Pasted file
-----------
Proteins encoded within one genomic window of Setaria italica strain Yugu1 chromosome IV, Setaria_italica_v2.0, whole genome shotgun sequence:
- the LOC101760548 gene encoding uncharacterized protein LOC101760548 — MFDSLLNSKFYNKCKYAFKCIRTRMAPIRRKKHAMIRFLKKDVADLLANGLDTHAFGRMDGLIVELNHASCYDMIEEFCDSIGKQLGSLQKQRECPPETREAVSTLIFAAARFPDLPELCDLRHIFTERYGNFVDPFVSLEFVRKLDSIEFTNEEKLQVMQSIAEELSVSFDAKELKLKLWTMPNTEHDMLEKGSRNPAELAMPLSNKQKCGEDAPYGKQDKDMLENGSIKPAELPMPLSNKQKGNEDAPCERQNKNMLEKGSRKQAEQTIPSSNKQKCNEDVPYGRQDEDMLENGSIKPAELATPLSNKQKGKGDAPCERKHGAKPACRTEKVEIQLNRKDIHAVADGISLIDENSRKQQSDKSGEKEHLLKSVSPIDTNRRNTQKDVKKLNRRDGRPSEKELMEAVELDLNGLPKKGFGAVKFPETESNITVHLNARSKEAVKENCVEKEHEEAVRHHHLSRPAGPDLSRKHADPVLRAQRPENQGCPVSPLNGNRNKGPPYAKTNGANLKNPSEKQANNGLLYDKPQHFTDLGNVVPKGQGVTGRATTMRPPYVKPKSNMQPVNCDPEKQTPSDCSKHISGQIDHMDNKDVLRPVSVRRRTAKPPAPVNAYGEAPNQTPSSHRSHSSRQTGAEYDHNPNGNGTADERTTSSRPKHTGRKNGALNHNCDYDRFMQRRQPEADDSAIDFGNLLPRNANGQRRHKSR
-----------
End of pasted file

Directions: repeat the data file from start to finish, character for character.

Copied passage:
Proteins encoded within one genomic window of Setaria italica strain Yugu1 chromosome IV, Setaria_italica_v2.0, whole genome shotgun sequence:
- the LOC101760548 gene encoding uncharacterized protein LOC101760548 — MFDSLLNSKFYNKCKYAFKCIRTRMAPIRRKKHAMIRFLKKDVADLLANGLDTHAFGRMDGLIVELNHASCYDMIEEFCDSIGKQLGSLQKQRECPPETREAVSTLIFAAARFPDLPELCDLRHIFTERYGNFVDPFVSLEFVRKLDSIEFTNEEKLQVMQSIAEELSVSFDAKELKLKLWTMPNTEHDMLEKGSRNPAELAMPLSNKQKCGEDAPYGKQDKDMLENGSIKPAELPMPLSNKQKGNEDAPCERQNKNMLEKGSRKQAEQTIPSSNKQKCNEDVPYGRQDEDMLENGSIKPAELATPLSNKQKGKGDAPCERKHGAKPACRTEKVEIQLNRKDIHAVADGISLIDENSRKQQSDKSGEKEHLLKSVSPIDTNRRNTQKDVKKLNRRDGRPSEKELMEAVELDLNGLPKKGFGAVKFPETESNITVHLNARSKEAVKENCVEKEHEEAVRHHHLSRPAGPDLSRKHADPVLRAQRPENQGCPVSPLNGNRNKGPPYAKTNGANLKNPSEKQANNGLLYDKPQHFTDLGNVVPKGQGVTGRATTMRPPYVKPKSNMQPVNCDPEKQTPSDCSKHISGQIDHMDNKDVLRPVSVRRRTAKPPAPVNAYGEAPNQTPSSHRSHSSRQTGAEYDHNPNGNGTADERTTSSRPKHTGRKNGALNHNCDYDRFMQRRQPEADDSAIDFGNLLPRNANGQRRHKSR